To illustrate this paradox, we might begin with the principle of elections, since France has just finished its presidential race and votes of some sort are always being held in the United States. A drive through American cities and towns is enough to see campaign signs popping up for primaries or the election of a sheriff or a judge. Voting in our authentic democracies is not limited to presidential elections; it is a permanent merry-go-round operating at all levels of society, and it involves an equally constant participation of voters and candidates. To cite the French case, remember that more than 500,000 citizens are elected locally to the daily administration of our 34,955 communes: Democracy is an everyday thing for us, just as in American counties. It is important never to reduce democracy to the naming of a head of state alone.
Here is another erroneous objection: Political leaders are no longer what they used to be. It is thought that they have become mediocre, and that the office no longer attracts the best of their generation, “the best and the brightest,” as the journalist David Halberstam wrote concerning the generation of John F. Kennedy. But this judgment is based on a classic idealization of the past. It is also unimportant, because the virtue of democracy has less to do with the supposed qualities of a leader than with the strength of institutions, of which he or she is both a guardian and a prisoner. The fact that anyone can become or aspire to be president is a virtue of democracy, in which leaders operate under the law and not above it. The reverse is true under Russian and Chinese tyrannies, where a single man can reshape society, generally for the worse and for a long time.
Yes, for a long time! Democracies alone have resolved the essential question for any political regime: the art of getting rid of a leader at a time set in advance and without bloodshed (January 6, 2021, at the Capitol, was a rare exception, and led to nothing). The British philosopher Karl Popper explained this half a century ago. The virtue of democracy, he said, is not to choose the best leader, but to get rid of those who fail. This prevents leaders from becoming intoxicated with their own power and does not leave them the time to model society according to their fantasies. Preordained departure from office has the further considerable advantage of offering consolation to the losing side, generally half of the country. Those who are dissatisfied with the result of any election can simply wait for the next one. There is no point in calling for tyrannicide or for civil war; patience is enough. The choice of patience over civil war is perhaps the main civilizing quality of the democratic regime.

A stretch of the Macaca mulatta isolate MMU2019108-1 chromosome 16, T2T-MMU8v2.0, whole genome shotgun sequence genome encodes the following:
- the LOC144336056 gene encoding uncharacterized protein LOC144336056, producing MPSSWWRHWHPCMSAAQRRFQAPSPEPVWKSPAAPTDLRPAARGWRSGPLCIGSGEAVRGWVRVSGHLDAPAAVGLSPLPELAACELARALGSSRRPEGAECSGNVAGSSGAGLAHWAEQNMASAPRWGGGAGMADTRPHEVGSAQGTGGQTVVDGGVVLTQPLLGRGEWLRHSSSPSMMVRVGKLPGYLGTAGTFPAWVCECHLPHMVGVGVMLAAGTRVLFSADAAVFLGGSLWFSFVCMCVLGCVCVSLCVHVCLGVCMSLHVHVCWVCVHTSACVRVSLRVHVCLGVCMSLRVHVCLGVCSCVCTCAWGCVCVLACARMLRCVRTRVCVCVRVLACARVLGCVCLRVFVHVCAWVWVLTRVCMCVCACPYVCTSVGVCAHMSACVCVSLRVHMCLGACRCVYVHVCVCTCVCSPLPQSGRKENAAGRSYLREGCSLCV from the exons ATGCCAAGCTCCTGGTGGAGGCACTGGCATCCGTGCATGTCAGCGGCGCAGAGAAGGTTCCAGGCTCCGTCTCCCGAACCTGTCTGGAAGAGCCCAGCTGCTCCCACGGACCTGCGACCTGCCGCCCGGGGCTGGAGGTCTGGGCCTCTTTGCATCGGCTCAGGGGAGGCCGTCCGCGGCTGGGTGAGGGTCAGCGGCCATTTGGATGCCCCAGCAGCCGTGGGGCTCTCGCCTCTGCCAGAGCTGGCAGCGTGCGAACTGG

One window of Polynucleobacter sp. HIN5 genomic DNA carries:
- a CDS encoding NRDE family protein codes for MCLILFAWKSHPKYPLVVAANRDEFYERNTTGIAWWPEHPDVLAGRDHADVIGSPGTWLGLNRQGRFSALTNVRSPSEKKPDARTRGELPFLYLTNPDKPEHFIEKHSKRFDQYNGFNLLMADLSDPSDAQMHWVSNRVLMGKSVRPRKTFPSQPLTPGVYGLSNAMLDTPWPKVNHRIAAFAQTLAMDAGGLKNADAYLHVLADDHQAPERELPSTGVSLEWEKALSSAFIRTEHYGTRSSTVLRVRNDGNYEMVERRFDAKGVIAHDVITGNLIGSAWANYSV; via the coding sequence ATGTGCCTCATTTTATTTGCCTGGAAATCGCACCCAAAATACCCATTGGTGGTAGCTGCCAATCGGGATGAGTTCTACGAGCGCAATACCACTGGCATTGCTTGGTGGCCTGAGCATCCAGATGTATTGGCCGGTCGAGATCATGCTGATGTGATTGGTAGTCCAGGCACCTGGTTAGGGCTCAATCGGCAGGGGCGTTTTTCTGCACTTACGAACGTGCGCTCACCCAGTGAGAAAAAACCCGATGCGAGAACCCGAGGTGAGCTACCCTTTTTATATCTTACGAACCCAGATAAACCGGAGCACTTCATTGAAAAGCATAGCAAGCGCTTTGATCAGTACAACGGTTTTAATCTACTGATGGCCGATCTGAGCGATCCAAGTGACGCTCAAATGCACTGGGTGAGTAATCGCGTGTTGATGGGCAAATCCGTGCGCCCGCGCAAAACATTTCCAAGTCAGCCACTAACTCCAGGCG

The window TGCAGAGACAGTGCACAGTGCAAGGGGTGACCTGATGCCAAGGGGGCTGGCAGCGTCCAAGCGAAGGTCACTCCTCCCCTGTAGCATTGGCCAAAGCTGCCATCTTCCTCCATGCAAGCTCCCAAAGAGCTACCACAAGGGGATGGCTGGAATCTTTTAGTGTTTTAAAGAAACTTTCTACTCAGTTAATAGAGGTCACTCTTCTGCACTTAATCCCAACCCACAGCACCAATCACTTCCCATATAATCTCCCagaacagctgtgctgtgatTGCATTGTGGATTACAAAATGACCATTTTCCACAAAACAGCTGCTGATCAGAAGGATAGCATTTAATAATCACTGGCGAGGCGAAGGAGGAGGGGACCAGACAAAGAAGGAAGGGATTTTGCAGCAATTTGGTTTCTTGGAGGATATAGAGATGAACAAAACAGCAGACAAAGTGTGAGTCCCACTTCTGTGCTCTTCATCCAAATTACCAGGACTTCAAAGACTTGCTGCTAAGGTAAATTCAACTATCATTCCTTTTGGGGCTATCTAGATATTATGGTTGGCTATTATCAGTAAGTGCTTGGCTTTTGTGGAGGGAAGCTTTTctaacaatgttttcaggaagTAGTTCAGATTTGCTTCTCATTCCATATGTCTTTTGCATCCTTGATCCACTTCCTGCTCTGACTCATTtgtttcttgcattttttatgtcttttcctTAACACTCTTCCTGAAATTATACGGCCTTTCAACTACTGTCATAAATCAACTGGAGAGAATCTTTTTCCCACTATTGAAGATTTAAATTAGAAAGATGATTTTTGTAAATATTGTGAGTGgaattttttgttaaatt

Here is another recurrent objection: the disappearance of great men, the shortness of terms, and the incessant electoral agitation – are these not a great source of weakness in the face of strong regimes? Ancient and contemporary history teach the contrary: What seems to be our weakness is in fact our strength. This is shown today by the Covid pandemic and the Russian tyrant’s repeated attacks on his neighbors. Concerning the pandemic, it is because we quarreled with each other in every democratic regime over masks, lockdowns, and vaccines that we have managed, thanks to our experiments and our errors, to more or less beat the virus. Dictators, who cannot admit that they know nothing, are still dealing with the ravages of Covid-19, which today ceaselessly afflicts the peoples of Russia and China on a scale that is vast but hidden. Wars obey this same logic of the absurd: The tyrant, who makes decisions alone and sees himself as invincible, lies, attacks, and gets bogged down. And is he ever received as a liberator? Never, neither in Hong Kong nor in Kyiv. Democracies are slow to awaken and they procrastinate, but at the end of the day they prevail – not only on the ground but, more importantly, in the hearts of the people.
These philosophical and historical reminders shed light on our present world; we are not going back to some cold war. During the Cold War, two ideologies faced off, liberal democracy vs. communism, both claiming universality. This is no longer the case, since Russia no longer proposes a model of society, and the Chinese model applies only to the Chinese. Only liberal democracy has maintained, intact, a universal vocation that includes its imperfections. Imperfection is its very strength, just as self-criticism makes us smarter than certitudes. Still, if we were to point to a fault in liberal democracies, it would have to do with what we now call communication. Democracies do not know how to explain the extent to which their contradictions constitute their virtue.